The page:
The Truth about Teenagers Today
Defying Conventional Wisdom
Dana Heitner embodies two truths about teenagers. The first, the one that tends to surprise, is that in most ways that can be measured, today's teenagers are doing extremely well. Juvenile crime rates have dropped dramatically in the last 20 years. In 1981, teenagers committed serious crimes at a rate of 40 per 1,000 kids, according to the U.S. Bureau of Justice Statistics. By 1998, that figure had dropped to below 30 per 1,000. As a group, teenagers are smoking and drinking less than their parents did at their age. Between 1974 and 1994 (the latest dates for which figures are available), smoking among kids ages 12 to 17 dropped by 60 percent, according to the Substance Abuse and Mental Health Services Administration. Between 1979 and 1998, alcohol consumption among that age group dropped by more than 62 percent.
And they're good in a host of other ways as well. According to the Points of Light Foundation, a volunteer organization in Washington, D.C., some 59 percent of teenagers volunteer more than 3.5 hours per week (as compared to 16 percent of baby boomers when they were in high school). On IQ tests, they score on average seven points higher than their parents and 14 points higher than their grandparents, and today the highest percentage of high-school students ever -- more than 63 percent -- is going to college. It's also true that the best high-school students are expected to take far more difficult classes than their parents did, and that many kids do extremely well (last year, Harvard University rejected 1,000 high-school valedictorians). Teenagers today are also more accepting of ethnic differences, with American Demographics reporting that today's teens are "the least prejudiced about race" compared to previous generations. They have the lowest teen-pregnancy rate of the last 60 years, a 20 percent drop just in the last decade, according to The National Campaign to Prevent Teen Pregnancy.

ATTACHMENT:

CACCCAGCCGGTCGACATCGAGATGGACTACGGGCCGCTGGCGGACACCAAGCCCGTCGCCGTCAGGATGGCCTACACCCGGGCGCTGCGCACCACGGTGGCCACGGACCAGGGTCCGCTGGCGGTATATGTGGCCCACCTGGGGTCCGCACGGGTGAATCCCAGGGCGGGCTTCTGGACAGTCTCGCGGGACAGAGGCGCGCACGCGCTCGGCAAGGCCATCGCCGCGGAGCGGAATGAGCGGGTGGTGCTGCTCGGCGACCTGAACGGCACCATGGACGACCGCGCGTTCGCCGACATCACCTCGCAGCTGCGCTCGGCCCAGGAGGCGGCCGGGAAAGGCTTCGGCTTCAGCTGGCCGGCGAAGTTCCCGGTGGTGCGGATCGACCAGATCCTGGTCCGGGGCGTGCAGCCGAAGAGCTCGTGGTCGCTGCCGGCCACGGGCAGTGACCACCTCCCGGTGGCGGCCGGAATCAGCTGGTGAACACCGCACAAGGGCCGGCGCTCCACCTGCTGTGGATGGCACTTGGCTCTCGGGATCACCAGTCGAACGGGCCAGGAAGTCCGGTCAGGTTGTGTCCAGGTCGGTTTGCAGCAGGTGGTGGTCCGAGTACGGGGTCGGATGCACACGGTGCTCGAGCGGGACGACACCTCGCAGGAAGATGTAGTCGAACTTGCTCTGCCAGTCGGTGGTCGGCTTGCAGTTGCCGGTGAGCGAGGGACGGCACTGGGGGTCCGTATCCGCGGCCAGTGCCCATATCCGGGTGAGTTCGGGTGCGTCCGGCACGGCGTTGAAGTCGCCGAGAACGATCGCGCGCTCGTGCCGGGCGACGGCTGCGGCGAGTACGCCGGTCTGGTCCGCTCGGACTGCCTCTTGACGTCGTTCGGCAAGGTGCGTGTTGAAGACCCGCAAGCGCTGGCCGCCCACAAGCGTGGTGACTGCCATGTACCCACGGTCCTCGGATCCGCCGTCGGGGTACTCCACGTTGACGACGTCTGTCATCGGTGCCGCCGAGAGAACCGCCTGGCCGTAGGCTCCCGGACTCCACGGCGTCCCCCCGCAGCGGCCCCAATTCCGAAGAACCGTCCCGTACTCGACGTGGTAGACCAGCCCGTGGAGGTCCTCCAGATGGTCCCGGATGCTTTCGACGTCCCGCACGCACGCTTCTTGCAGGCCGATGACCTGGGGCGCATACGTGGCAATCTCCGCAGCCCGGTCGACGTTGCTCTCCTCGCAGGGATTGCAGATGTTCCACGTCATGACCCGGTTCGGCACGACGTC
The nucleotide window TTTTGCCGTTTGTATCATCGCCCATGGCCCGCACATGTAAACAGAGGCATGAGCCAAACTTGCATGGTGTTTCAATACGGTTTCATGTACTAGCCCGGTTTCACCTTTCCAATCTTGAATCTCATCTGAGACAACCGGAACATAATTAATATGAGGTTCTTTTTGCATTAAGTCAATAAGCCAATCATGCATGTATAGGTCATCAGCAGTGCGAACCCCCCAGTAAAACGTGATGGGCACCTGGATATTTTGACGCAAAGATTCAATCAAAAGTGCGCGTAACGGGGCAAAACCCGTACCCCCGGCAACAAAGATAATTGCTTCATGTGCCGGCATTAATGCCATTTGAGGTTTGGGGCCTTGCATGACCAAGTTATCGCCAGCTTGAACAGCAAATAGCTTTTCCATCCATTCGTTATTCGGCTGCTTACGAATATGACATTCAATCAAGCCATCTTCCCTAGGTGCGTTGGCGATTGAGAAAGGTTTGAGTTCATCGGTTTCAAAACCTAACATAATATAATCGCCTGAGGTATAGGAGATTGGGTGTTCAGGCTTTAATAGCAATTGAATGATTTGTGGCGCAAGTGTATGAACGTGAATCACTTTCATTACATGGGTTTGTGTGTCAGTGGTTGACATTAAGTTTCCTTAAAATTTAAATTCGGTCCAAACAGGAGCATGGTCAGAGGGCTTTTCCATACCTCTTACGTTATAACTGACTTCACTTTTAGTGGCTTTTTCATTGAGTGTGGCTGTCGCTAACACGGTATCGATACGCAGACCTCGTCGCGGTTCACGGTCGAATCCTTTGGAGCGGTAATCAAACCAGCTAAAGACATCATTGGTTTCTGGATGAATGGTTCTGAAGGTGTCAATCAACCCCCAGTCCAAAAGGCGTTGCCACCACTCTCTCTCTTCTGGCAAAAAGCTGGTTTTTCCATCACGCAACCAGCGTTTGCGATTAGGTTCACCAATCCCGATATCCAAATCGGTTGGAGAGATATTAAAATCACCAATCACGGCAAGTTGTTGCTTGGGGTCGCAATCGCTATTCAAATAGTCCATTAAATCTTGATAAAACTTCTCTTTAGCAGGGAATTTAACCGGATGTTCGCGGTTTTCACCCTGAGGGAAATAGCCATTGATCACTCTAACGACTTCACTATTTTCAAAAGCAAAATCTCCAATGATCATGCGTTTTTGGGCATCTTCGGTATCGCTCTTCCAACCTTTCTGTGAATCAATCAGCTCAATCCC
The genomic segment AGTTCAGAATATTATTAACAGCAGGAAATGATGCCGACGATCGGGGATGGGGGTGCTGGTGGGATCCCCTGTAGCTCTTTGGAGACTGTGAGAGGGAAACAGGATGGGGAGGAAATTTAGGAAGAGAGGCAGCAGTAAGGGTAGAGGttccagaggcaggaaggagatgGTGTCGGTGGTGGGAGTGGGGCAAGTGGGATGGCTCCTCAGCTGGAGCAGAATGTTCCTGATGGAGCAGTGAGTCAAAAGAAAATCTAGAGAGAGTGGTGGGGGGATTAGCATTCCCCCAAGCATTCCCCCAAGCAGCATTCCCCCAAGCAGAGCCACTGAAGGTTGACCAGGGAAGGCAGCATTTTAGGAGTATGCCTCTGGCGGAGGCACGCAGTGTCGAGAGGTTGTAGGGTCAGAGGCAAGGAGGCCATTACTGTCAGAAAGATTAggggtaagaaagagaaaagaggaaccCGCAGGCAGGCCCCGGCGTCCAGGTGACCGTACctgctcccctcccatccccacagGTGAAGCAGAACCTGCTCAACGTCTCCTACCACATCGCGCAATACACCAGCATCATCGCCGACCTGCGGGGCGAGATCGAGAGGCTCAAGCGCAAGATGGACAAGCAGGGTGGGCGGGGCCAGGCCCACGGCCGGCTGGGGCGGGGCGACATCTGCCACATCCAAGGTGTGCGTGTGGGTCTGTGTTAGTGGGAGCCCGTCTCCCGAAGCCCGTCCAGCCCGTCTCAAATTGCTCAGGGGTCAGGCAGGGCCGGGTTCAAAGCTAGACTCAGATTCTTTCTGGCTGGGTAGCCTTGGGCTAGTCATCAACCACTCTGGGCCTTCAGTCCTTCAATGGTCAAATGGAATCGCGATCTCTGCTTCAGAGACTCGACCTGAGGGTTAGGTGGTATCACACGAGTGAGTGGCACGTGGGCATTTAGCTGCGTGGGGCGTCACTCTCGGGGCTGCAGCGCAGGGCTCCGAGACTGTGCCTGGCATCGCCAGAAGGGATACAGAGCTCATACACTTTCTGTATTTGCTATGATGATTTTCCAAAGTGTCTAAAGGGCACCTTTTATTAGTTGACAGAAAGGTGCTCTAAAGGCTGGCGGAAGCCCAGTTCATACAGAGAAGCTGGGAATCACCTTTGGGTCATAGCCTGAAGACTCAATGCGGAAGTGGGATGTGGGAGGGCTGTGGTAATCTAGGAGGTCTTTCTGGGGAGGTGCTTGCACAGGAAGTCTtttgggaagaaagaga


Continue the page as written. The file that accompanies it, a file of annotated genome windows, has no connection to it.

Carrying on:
But the second truth Heitner demonstrates is that our society has failed to grasp just how good our kids are. More and more, we're treating them as if they're out of control. We've cracked down in small ways -- requiring school uniforms, raising the driver's-license age in many states, passing restrictive curfew laws -- and in large ways by instituting zero-tolerance policies for minor offenses at school, and trying and sentencing kids as adults.
The zero-tolerance policies grew out of an understandable impulse: to try to prevent tragic school shootings like those at Littleton, Colorado, and elsewhere. School boards became intent on intervening before kids opened fire, and so they instituted policies mandating suspension or expulsion for a wide array of misbehaviors, such as making threats, bringing things on campus that could be used as weapons, or using drugs or alcohol at school-related, off-campus events.
Some who advocate these policies say they are working in ways that are impossible to measure. "Schools are safe places for kids, and they're becoming safer every year," says Bill Modzeleski, director of the U.S. Department of Education's Safe and Drug Free Schools program. "Part of the reason is that the procedures we've adopted are working."
But there is a dark side to the new rules: They've caused a lot of anguish for scores of ordinary, pretty good kids and their families. The stories often seem ludicrous. Last May, Lindsay Brown, an 18-year-old Fort Myers, Florida, honors student and National Merit Scholar, was kept from attending her graduation after a school official noticed a table knife on the floor of her car, which was parked on campus. She explained that it must have fallen out when she was moving, but school officials would not make exceptions.
Students sharing drugs such as Midol and aspirin have been suspended, as have kids carrying such dangerous "weapons" as paper clips, nail files and scissors. Modzeleski believes zero tolerance is "most often reserved for the most serious offenses," but acknowledges that "fine-tuning is needed" on some programs. In the meantime, many school authorities find themselves in an awkwardly hypocritical position: At the same time that they're trying to teach kids to be tolerant of others, they're proudly touting zero tolerance for the smallest slip-ups.
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